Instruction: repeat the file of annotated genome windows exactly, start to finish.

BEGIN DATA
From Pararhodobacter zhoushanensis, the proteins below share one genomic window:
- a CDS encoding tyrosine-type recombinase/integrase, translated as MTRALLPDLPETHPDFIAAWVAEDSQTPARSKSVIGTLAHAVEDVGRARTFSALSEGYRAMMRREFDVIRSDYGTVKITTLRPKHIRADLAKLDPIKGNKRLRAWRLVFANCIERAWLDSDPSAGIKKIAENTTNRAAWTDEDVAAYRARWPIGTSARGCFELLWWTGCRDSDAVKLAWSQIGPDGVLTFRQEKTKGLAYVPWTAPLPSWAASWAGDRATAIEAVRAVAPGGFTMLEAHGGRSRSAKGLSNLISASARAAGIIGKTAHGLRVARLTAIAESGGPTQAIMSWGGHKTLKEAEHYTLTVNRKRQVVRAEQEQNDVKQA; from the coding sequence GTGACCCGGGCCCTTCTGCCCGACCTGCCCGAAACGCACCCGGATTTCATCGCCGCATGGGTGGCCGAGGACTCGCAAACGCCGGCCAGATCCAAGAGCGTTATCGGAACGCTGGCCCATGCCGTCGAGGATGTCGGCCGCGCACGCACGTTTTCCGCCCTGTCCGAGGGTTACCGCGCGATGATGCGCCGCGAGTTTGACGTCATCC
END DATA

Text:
From Pararhodobacter zhoushanensis, the proteins below share one genomic window:
- a CDS encoding tyrosine-type recombinase/integrase, translated as MTRALLPDLPETHPDFIAAWVAEDSQTPARSKSVIGTLAHAVEDVGRARTFSALSEGYRAMMRREFDVIRSDYGTVKITTLRPKHIRADLAKLDPIKGNKRLRAWRLVFANCIERAWLDSDPSAGIKKIAENTTNRAAWTDEDVAAYRARWPIGTSARGCFELLWWTGCRDSDAVKLAWSQIGPDGVLTFRQEKTKGLAYVPWTAPLPSWAASWAGDRATAIEAVRAVAPGGFTMLEAHGGRSRSAKGLSNLISASARAAGIIGKTAHGLRVARLTAIAESGGPTQAIMSWGGHKTLKEAEHYTLTVNRKRQVVRAEQEQNDVKQA; from the coding sequence GTGACCCGGGCCCTTCTGCCCGACCTGCCCGAAACGCACCCGGATTTCATCGCCGCATGGGTGGCCGAGGACTCGCAAACGCCGGCCAGATCCAAGAGCGTTATCGGAACGCTGGCCCATGCCGTCGAGGATGTCGGCCGCGCACGCACGTTTTCCGCCCTGTCCGAGGGTTACCGCGCGATGATGCGCCGCGAGTTTGACGTCATCC